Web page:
CS 101 (Spring 1999) Lab 4: Recursion

Lab Assigned Design Due
(Mondays 2 PM)
Lab Due
(Fridays 2 PM)
5 Feb 8 Feb 12 Feb

Overview:

Recursion is a powerful method for reasoning about and solving computational problems. A large problem is conceptually decomposed into smaller problems, each characterized in the same way as the large problem. Recursive programs tend to accomplish a lot with very little coding effort. Once you are accustomed to the style, recursive programs are easy to read and understand.

Goals:

By the end of this lab, you should
• Understand the concepts of recursion, base case, termination condition, and recursive call
• Be able to read, understand, and hand-simulate recursive procedures using the substitution model
• Be able to write recursive procedures from English specifications of arithmetic problems
• Be able to "think recursively"
This lab contains two parts, design and implementation, due on the dates shown above by 2 PM.

The design will be discussed Monday in class. In Lab, your graded design will be returned. No other handouts or code will be issued. So, think carefully about your design!

Before starting:

• Read over this entire document before you start.
• Study the recursion examples given in class.
Zip includes:

Particulars

For each of the following problems, you will design and then implement a recursive procedure to solve the problem. In order to show the recursion unfolding, you should instrument each procedure to print its parameters and return values (if any), as shown in the `factorial` example in Recurse.java.

1. Design and implement a recursive (static) method `sumDownBy2` to be placed in `Recurse.java` with the following specification.
```PARAMETERS:   a positive integer n
RETURN VALUE: the sum of the positive integers n + (n-2) + (n-4) + ...
EXAMPLES:     sumDownBy2(7) is 7+5+3+1 = 16
sumDownBy2(8) is 8+6+4+2 = 20
sumDownBy2(0) is 0
sumDownBy2(-1) is 0
```
Test your method by calling it from `Startup.java` as in
```   int sdb = Recurse.sumDownBy2(7);
```
Do several such tests, and print out the results with an informative message.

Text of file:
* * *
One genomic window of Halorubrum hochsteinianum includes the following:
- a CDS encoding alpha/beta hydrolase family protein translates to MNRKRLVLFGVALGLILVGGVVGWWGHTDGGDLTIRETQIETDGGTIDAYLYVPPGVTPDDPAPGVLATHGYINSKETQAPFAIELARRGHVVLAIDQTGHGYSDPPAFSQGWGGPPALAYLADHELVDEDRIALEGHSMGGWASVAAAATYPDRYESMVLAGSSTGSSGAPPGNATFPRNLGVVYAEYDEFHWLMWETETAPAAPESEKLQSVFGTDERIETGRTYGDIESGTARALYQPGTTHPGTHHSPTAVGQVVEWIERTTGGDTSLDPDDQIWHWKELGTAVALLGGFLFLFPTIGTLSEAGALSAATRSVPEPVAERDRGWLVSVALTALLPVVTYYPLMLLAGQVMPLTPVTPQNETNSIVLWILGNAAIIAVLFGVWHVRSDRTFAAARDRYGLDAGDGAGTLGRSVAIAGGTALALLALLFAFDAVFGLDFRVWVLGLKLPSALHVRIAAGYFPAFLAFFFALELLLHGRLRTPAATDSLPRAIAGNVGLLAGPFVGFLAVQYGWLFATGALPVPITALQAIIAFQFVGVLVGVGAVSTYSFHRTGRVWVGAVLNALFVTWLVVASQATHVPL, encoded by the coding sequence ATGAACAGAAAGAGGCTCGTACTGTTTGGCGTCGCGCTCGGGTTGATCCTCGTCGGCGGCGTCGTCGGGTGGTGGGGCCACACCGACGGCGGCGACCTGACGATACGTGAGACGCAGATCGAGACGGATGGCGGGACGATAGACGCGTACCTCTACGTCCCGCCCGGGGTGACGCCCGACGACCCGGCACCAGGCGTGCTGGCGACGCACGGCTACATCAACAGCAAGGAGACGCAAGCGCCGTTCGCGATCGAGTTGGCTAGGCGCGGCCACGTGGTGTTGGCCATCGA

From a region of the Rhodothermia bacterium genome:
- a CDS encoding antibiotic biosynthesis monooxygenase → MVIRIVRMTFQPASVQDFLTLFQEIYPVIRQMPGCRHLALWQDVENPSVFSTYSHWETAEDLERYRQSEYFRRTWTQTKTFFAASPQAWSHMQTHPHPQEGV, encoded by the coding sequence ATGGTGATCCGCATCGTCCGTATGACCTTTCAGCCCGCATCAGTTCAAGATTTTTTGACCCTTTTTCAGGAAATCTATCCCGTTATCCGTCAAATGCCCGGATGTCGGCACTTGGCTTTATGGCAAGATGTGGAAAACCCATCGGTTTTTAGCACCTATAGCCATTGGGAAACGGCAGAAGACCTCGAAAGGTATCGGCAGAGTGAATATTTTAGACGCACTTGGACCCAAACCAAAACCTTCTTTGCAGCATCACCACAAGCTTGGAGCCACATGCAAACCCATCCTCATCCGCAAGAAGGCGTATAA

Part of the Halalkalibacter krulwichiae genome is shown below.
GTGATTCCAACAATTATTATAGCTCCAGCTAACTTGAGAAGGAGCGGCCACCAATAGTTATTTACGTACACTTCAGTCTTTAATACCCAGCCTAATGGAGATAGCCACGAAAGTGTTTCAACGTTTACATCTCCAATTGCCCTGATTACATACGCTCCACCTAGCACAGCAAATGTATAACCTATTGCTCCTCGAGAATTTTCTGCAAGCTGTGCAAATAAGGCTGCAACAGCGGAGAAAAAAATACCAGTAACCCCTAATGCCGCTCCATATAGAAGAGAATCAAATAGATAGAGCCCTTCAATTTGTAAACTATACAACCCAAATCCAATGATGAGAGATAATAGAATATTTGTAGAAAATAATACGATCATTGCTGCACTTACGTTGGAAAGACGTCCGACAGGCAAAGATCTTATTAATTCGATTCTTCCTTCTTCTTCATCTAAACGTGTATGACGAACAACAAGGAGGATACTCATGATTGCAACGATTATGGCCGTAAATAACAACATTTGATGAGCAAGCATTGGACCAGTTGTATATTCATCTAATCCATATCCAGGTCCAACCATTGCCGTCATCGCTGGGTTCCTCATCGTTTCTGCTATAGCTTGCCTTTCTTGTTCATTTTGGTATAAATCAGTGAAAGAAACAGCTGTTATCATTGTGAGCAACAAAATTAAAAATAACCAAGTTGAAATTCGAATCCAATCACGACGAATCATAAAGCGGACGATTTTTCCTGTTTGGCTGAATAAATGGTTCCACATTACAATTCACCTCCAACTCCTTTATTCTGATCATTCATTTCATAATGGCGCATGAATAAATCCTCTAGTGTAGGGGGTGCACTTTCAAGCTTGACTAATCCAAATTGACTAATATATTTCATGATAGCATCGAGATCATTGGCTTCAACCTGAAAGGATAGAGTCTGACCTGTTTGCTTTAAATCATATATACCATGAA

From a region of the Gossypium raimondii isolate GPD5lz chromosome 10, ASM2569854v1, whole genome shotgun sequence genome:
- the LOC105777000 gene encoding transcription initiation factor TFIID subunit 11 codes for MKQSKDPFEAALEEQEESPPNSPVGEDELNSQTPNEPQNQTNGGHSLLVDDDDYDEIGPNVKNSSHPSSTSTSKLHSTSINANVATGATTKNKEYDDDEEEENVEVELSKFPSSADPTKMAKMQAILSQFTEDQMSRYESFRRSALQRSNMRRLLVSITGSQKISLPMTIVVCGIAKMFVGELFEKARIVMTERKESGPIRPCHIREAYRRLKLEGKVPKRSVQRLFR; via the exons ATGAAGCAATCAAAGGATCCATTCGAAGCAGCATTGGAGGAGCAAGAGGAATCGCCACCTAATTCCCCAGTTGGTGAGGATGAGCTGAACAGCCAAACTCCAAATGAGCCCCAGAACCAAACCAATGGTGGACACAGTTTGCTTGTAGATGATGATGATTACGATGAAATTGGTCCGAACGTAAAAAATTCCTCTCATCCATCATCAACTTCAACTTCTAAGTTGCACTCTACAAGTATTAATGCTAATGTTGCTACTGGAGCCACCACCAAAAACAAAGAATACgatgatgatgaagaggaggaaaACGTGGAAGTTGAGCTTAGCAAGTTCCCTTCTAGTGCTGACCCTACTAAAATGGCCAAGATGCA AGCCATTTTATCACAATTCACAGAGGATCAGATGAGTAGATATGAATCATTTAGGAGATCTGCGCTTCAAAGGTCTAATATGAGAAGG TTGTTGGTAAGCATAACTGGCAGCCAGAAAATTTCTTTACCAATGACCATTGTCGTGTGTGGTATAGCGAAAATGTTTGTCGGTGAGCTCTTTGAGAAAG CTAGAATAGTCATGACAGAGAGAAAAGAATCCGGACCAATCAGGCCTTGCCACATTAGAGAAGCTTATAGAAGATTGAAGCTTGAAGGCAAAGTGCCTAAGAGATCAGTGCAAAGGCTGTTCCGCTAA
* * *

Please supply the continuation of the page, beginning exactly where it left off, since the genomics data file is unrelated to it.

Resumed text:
2. Write a recursive (static) method `taylorE` to be placed in `Recurse.java` with the following specification.
```PARAMETERS:   a positive integer, n
RETURN VALUE: the (`double`) sum:

1          1         1         1              1
---   +    ---   +   ---  +    ---  +  ... +  ---
0!         1!        2!        3!             n!

EXAMPLES:     taylorE(0) is 1/0! = 1.0
taylorE(1) is 1/0! + 1/1! = 2.0
taylorE(2) is 1/0! + 1/1! + 1/2! = 2.5
taylorE(3) is 1/0! + 1/1! + 1/2! + 1/3! = 2.66666
```

Test your method and print results by calling it from `Startup.java`.

Hint: By all means, use the `factorial` method provided in `Recurse.java`. Get rid of the tracing output in `factorial` if it interferes with your own output or if you find it annoying.

3. Write a recursive method `taylorOneOverE` to be placed in `Recurse.java` with the following specification.
```PARAMETERS:   a nonnegative integer, n
RETURN VALUE: the (`double`) sum:
n
1          1         1         1             (-1)
---   -    ---   +   ---  -    ---  +  ... +  ---
0!         1!        2!        3!             n!

EXAMPLES:     taylorOneOverE(0) is 1/0! = 1.0
taylorOneOverE(1) is 1/0! - 1/1! = 0.0
taylorOneOverE(2) is 1/0! - 1/1! + 1/2! = 0.5
taylorOneOverE(3) is 1/0! - 1/1! + 1/2! - 1/3! = 0.3333
```
Hint:
```    a - ( b - ( c - ( d - e)))
=   a -   b + ( c - ( d - e)))
=   a -   b +   c -   d + e
```